Clark Kent, a comic book legend, has been fighting for Truth, Justice, the American Way for more than 70 years. His career spans more than seventy years. Although he has sometimes strayed from the cause at times, the origins of it were a bit different, Superman now has a new responsibility.
At DC Fandome, Jim Lee, DC Comics Chief Creative Officer, and Publisher, announced that Superman will now unite himself under a modified catchphrase. He will fight for truth, justice, and now for a better future instead of just the ideals of his adopted home country.
Clark's attempt to address his status as an American symbol is not the first. That's how the catchphrase was born: in 1942, when Superman first made the jump to radio in Adventures of Superman and America entered the second World War. The catchphrase that we all know was first used in 1942. The radio serial dropped The American Way in 1952, but the 1952 television show with the same name picked it up again. The catchphrase was popularized in the culture through comics and TV adaptations of Man of Steel. However, it wasn't always the American Way that made it into the conversation about Truth and Justice.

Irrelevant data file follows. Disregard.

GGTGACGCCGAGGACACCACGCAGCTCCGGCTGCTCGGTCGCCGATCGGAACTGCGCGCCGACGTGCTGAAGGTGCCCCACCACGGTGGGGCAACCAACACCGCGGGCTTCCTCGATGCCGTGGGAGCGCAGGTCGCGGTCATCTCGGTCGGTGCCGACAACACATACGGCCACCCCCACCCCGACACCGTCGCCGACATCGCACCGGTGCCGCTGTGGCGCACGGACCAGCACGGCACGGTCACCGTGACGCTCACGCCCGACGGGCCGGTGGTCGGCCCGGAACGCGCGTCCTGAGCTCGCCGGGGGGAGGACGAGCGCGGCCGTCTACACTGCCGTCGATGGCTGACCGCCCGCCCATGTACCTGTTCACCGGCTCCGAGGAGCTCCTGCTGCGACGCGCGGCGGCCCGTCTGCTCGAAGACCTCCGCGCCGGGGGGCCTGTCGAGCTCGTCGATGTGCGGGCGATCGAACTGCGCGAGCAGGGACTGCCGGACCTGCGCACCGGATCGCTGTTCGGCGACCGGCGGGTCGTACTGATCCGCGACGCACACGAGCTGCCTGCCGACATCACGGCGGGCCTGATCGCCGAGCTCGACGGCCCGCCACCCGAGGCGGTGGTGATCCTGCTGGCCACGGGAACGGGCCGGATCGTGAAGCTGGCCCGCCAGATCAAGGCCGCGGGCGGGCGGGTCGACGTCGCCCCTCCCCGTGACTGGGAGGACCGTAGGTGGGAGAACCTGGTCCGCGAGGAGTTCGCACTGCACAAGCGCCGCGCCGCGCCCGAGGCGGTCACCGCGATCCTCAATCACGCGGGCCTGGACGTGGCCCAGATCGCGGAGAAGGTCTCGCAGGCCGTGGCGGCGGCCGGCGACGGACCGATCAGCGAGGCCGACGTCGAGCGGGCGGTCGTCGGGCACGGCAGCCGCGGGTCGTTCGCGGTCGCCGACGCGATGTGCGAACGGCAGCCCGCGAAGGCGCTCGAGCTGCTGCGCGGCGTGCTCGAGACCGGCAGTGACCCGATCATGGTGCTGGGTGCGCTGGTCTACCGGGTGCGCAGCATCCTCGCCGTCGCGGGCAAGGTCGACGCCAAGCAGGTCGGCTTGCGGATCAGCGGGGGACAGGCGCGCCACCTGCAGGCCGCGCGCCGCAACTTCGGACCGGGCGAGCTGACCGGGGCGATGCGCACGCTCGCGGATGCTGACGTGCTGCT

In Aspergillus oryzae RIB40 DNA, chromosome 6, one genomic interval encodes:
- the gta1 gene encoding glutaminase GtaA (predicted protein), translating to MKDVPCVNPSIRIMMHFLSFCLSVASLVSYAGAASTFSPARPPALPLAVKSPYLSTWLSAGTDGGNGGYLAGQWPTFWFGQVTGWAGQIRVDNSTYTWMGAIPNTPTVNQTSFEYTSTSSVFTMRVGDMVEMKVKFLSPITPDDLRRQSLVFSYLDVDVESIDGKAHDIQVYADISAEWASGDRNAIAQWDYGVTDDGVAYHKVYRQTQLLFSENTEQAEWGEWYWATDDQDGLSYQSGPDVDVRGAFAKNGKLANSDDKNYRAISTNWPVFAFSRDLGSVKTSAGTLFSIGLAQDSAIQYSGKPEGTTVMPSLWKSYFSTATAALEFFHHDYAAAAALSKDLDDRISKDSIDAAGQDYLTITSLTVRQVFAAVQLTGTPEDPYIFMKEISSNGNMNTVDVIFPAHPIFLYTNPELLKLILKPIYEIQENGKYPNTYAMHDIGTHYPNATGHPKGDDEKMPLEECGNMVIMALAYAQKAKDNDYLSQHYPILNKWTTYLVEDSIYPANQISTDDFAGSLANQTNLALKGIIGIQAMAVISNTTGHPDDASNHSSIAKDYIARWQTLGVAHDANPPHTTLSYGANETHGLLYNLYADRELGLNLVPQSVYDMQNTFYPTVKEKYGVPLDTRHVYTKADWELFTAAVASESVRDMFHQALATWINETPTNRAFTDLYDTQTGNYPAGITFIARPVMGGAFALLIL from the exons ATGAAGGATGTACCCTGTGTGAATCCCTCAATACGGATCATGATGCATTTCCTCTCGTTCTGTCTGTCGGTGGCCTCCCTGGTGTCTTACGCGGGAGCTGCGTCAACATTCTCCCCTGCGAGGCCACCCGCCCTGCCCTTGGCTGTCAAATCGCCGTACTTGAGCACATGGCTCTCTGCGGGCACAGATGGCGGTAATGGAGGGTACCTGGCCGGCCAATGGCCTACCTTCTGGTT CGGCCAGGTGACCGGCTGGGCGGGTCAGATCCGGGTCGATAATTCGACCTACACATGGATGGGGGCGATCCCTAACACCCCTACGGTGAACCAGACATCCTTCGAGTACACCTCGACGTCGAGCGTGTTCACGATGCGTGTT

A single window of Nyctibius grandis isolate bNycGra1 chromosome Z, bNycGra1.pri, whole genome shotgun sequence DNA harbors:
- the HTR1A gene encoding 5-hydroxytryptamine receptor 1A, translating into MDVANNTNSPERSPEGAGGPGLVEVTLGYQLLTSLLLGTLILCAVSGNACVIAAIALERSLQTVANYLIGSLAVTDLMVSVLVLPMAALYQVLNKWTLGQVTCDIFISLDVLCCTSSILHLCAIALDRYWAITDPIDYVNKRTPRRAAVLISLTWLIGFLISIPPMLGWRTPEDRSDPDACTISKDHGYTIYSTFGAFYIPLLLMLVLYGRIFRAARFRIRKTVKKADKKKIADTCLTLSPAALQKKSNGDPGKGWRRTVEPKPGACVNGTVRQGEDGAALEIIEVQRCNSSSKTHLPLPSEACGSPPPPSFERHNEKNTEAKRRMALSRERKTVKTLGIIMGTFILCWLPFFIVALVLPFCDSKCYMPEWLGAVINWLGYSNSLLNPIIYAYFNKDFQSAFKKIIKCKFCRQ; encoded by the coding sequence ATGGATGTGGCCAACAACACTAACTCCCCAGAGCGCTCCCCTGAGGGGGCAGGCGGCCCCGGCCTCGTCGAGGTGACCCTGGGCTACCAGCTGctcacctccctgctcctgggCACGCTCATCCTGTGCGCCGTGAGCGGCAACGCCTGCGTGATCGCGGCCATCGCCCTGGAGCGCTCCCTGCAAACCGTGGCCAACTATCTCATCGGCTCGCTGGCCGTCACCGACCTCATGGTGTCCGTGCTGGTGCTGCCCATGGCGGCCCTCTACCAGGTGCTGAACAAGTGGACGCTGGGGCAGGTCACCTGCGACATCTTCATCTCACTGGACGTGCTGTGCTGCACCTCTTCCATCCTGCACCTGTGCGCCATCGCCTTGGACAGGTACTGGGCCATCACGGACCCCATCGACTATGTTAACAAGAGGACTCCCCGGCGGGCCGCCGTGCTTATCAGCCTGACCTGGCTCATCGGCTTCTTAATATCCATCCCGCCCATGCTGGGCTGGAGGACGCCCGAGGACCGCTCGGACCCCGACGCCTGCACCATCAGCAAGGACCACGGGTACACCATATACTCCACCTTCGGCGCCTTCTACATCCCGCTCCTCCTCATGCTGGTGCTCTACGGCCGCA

Superman has dealt with social justice and politically charged subjects from his inception. However, his desire to be seen as an American figurehead is relatively recent, even though Truth, Justice, the American Way and Truth, Justice have been around for a while. Clark, who had been involved in protests in Tehran in 2011, renounced his U.S. citizenship just a year after a storyline in which he walked across America to better understand the people he was fighting to protect. DC's stance against the old phrasing is a reminder to the rest of the world that Superman still protects the whole of the Earth, even though he's not there right now and has to leave his duties to Jon.
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